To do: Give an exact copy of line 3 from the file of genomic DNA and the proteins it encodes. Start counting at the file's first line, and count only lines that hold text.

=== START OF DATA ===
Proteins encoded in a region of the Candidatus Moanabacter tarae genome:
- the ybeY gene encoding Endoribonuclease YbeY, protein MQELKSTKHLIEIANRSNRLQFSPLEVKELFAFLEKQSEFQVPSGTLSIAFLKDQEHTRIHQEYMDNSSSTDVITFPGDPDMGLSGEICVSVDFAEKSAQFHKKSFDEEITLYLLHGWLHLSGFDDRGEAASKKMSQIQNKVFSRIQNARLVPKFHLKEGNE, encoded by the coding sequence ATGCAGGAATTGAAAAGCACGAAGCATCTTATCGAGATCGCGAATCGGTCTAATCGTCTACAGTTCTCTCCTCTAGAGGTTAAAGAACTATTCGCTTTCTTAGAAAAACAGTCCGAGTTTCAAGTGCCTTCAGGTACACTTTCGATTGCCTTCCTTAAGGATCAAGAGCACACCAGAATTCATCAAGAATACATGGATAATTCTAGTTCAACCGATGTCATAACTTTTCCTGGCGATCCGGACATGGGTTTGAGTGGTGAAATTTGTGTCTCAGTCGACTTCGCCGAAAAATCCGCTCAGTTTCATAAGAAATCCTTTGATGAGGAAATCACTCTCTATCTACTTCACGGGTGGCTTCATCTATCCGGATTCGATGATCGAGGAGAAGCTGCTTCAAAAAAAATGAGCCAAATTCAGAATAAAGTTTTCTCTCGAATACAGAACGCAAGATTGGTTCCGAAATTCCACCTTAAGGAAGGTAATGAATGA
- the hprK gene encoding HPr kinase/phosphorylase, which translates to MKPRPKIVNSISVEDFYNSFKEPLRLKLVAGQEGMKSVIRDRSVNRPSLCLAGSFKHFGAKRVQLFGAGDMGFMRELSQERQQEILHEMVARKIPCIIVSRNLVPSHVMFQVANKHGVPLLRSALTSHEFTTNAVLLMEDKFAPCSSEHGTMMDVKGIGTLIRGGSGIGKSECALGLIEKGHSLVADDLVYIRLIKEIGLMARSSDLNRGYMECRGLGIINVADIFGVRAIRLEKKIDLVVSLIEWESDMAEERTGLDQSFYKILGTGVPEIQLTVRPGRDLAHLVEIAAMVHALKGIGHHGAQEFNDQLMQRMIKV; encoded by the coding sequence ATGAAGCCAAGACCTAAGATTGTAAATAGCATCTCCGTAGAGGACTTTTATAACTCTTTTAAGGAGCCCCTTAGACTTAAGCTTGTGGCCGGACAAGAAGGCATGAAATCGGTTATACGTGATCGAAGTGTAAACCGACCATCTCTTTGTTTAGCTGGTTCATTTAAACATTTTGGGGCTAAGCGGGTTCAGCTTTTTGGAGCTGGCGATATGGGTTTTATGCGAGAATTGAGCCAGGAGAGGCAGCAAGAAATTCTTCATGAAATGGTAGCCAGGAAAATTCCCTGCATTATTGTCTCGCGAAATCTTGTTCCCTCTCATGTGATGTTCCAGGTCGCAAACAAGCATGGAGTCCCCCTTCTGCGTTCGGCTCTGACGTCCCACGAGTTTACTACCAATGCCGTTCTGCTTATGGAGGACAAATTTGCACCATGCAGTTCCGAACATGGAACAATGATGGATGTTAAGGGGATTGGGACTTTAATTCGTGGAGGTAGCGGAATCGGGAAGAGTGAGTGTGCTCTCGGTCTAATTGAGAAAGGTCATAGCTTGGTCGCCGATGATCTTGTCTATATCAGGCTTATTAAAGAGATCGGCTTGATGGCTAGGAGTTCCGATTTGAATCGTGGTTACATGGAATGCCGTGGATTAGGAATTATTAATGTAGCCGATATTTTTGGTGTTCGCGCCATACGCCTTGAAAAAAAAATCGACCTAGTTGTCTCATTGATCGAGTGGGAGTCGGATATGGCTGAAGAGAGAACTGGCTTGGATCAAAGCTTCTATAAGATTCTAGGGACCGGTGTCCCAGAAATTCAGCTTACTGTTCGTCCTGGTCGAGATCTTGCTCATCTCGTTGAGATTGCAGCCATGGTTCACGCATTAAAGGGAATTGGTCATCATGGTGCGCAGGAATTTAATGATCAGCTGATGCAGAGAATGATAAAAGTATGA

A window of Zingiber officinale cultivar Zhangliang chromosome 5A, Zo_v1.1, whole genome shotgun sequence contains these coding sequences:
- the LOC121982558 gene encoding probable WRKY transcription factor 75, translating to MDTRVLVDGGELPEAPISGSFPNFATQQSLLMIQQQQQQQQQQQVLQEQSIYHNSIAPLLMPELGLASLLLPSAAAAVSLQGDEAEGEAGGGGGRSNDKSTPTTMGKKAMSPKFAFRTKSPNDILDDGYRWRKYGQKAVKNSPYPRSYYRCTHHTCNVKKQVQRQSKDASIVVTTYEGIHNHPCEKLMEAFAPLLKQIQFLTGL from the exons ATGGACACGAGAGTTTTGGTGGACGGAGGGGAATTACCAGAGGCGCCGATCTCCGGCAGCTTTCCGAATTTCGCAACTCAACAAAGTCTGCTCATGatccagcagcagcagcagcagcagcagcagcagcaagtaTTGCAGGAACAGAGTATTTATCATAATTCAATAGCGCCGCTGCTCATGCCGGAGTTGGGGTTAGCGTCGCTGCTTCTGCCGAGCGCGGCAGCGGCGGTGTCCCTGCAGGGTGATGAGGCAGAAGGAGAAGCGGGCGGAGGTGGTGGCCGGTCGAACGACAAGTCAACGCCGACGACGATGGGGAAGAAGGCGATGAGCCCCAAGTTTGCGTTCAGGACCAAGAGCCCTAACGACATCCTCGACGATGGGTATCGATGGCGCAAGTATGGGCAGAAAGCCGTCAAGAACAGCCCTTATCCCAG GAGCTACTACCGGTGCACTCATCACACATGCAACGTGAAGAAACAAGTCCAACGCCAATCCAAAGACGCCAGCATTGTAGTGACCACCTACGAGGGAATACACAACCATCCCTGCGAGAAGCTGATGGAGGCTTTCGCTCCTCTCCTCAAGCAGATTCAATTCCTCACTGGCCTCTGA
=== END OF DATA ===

- the hprK gene encoding HPr kinase/phosphorylase, which translates to MKPRPKIVNSISVEDFYNSFKEPLRLKLVAGQEGMKSVIRDRSVNRPSLCLAGSFKHFGAKRVQLFGAGDMGFMRELSQERQQEILHEMVARKIPCIIVSRNLVPSHVMFQVANKHGVPLLRSALTSHEFTTNAVLLMEDKFAPCSSEHGTMMDVKGIGTLIRGGSGIGKSECALGLIEKGHSLVADDLVYIRLIKEIGLMARSSDLNRGYMECRGLGIINVADIFGVRAIRLEKKIDLVVSLIEWESDMAEERTGLDQSFYKILGTGVPEIQLTVRPGRDLAHLVEIAAMVHALKGIGHHGAQEFNDQLMQRMIKV; encoded by the coding sequence ATGAAGCCAAGACCTAAGATTGTAAATAGCATCTCCGTAGAGGACTTTTATAACTCTTTTAAGGAGCCCCTTAGACTTAAGCTTGTGGCCGGACAAGAAGGCATGAAATCGGTTATACGTGATCGAAGTGTAAACCGACCATCTCTTTGTTTAGCTGGTTCATTTAAACATTTTGGGGCTAAGCGGGTTCAGCTTTTTGGAGCTGGCGATATGGGTTTTATGCGAGAATTGAGCCAGGAGAGGCAGCAAGAAATTCTTCATGAAATGGTAGCCAGGAAAATTCCCTGCATTATTGTCTCGCGAAATCTTGTTCCCTCTCATGTGATGTTCCAGGTCGCAAACAAGCATGGAGTCCCCCTTCTGCGTTCGGCTCTGACGTCCCACGAGTTTACTACCAATGCCGTTCTGCTTATGGAGGACAAATTTGCACCATGCAGTTCCGAACATGGAACAATGATGGATGTTAAGGGGATTGGGACTTTAATTCGTGGAGGTAGCGGAATCGGGAAGAGTGAGTGTGCTCTCGGTCTAATTGAGAAAGGTCATAGCTTGGTCGCCGATGATCTTGTCTATATCAGGCTTATTAAAGAGATCGGCTTGATGGCTAGGAGTTCCGATTTGAATCGTGGTTACATGGAATGCCGTGGATTAGGAATTATTAATGTAGCCGATATTTTTGGTGTTCGCGCCATACGCCTTGAAAAAAAAATCGACCTAGTTGTCTCATTGATCGAGTGGGAGTCGGATATGGCTGAAGAGAGAACTGGCTTGGATCAAAGCTTCTATAAGATTCTAGGGACCGGTGTCCCAGAAATTCAGCTTACTGTTCGTCCTGGTCGAGATCTTGCTCATCTCGTTGAGATTGCAGCCATGGTTCACGCATTAAAGGGAATTGGTCATCATGGTGCGCAGGAATTTAATGATCAGCTGATGCAGAGAATGATAAAAGTATGA